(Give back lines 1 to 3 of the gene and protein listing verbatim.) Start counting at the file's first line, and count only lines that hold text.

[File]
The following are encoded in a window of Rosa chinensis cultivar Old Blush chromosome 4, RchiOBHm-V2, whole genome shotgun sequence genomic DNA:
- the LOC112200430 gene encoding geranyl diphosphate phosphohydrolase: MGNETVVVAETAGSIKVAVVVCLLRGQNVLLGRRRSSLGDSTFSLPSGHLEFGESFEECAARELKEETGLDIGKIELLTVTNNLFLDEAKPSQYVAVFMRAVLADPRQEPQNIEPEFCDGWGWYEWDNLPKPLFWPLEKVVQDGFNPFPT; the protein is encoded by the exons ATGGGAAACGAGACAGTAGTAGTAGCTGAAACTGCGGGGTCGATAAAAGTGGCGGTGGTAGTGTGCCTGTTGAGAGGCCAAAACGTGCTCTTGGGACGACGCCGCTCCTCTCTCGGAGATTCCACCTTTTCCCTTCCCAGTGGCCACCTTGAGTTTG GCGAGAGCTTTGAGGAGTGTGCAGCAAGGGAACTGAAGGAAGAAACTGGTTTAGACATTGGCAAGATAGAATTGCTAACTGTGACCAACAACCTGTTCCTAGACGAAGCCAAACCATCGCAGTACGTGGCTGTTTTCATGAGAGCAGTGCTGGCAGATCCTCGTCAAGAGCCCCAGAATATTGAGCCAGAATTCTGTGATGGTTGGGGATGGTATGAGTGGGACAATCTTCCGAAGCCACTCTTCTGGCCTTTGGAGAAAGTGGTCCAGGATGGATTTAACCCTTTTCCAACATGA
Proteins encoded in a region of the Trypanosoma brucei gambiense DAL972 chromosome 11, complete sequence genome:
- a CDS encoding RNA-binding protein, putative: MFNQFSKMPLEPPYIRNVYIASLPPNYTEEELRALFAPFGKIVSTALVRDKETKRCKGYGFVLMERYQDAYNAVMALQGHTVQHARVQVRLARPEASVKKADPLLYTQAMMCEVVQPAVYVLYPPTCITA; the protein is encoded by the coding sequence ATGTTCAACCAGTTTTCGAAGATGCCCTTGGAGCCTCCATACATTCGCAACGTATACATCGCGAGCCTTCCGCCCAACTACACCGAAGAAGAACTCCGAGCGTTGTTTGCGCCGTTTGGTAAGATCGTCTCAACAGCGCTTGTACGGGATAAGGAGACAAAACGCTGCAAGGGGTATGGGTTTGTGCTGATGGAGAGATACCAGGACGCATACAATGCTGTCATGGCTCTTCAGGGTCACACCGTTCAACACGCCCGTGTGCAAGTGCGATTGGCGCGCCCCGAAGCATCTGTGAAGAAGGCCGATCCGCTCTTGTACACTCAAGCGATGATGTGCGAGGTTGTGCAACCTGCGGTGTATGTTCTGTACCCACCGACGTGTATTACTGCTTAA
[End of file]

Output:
The following are encoded in a window of Rosa chinensis cultivar Old Blush chromosome 4, RchiOBHm-V2, whole genome shotgun sequence genomic DNA:
- the LOC112200430 gene encoding geranyl diphosphate phosphohydrolase: MGNETVVVAETAGSIKVAVVVCLLRGQNVLLGRRRSSLGDSTFSLPSGHLEFGESFEECAARELKEETGLDIGKIELLTVTNNLFLDEAKPSQYVAVFMRAVLADPRQEPQNIEPEFCDGWGWYEWDNLPKPLFWPLEKVVQDGFNPFPT; the protein is encoded by the exons ATGGGAAACGAGACAGTAGTAGTAGCTGAAACTGCGGGGTCGATAAAAGTGGCGGTGGTAGTGTGCCTGTTGAGAGGCCAAAACGTGCTCTTGGGACGACGCCGCTCCTCTCTCGGAGATTCCACCTTTTCCCTTCCCAGTGGCCACCTTGAGTTTG GCGAGAGCTTTGAGGAGTGTGCAGCAAGGGAACTGAAGGAAGAAACTGGTTTAGACATTGGCAAGATAGAATTGCTAACTGTGACCAACAACCTGTTCCTAGACGAAGCCAAACCATCGCAGTACGTGGCTGTTTTCATGAGAGCAGTGCTGGCAGATCCTCGTCAAGAGCCCCAGAATATTGAGCCAGAATTCTGTGATGGTTGGGGATGGTATGAGTGGGACAATCTTCCGAAGCCACTCTTCTGGCCTTTGGAGAAAGTGGTCCAGGATGGATTTAACCCTTTTCCAACATGA
Proteins encoded in a region of the Trypanosoma brucei gambiense DAL972 chromosome 11, complete sequence genome: